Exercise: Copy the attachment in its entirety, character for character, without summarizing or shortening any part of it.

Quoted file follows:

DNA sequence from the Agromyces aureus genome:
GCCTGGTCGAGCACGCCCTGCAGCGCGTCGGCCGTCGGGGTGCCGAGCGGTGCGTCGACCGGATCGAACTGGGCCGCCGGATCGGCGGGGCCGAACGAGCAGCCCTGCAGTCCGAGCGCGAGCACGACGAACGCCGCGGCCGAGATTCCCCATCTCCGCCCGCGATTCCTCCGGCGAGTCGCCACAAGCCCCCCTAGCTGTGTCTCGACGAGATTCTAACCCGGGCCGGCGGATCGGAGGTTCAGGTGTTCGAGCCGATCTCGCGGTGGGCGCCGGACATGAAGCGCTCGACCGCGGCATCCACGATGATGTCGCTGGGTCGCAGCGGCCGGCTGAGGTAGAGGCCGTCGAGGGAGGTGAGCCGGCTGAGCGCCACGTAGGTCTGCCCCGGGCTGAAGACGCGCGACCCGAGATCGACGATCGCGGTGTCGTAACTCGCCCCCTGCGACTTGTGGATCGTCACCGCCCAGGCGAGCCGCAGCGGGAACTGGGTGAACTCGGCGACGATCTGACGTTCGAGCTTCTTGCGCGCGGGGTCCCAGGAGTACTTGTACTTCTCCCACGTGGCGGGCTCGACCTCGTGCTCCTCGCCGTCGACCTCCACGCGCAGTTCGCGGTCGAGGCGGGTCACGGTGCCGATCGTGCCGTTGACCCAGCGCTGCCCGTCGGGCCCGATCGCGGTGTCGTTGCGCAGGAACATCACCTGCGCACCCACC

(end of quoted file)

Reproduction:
DNA sequence from the Agromyces aureus genome:
GCCTGGTCGAGCACGCCCTGCAGCGCGTCGGCCGTCGGGGTGCCGAGCGGTGCGTCGACCGGATCGAACTGGGCCGCCGGATCGGCGGGGCCGAACGAGCAGCCCTGCAGTCCGAGCGCGAGCACGACGAACGCCGCGGCCGAGATTCCCCATCTCCGCCCGCGATTCCTCCGGCGAGTCGCCACAAGCCCCCCTAGCTGTGTCTCGACGAGATTCTAACCCGGGCCGGCGGATCGGAGGTTCAGGTGTTCGAGCCGATCTCGCGGTGGGCGCCGGACATGAAGCGCTCGACCGCGGCATCCACGATGATGTCGCTGGGTCGCAGCGGCCGGCTGAGGTAGAGGCCGTCGAGGGAGGTGAGCCGGCTGAGCGCCACGTAGGTCTGCCCCGGGCTGAAGACGCGCGACCCGAGATCGACGATCGCGGTGTCGTAACTCGCCCCCTGCGACTTGTGGATCGTCACCGCCCAGGCGAGCCGCAGCGGGAACTGGGTGAACTCGGCGACGATCTGACGTTCGAGCTTCTTGCGCGCGGGGTCCCAGGAGTACTTGTACTTCTCCCACGTGGCGGGCTCGACCTCGTGCTCCTCGCCGTCGACCTCCACGCGCAGTTCGCGGTCGAGGCGGGTCACGGTGCCGATCGTGCCGTTGACCCAGCGCTGCCCGTCGGGCCCGATCGCGGTGTCGTTGCGCAGGAACATCACCTGCGCACCCACC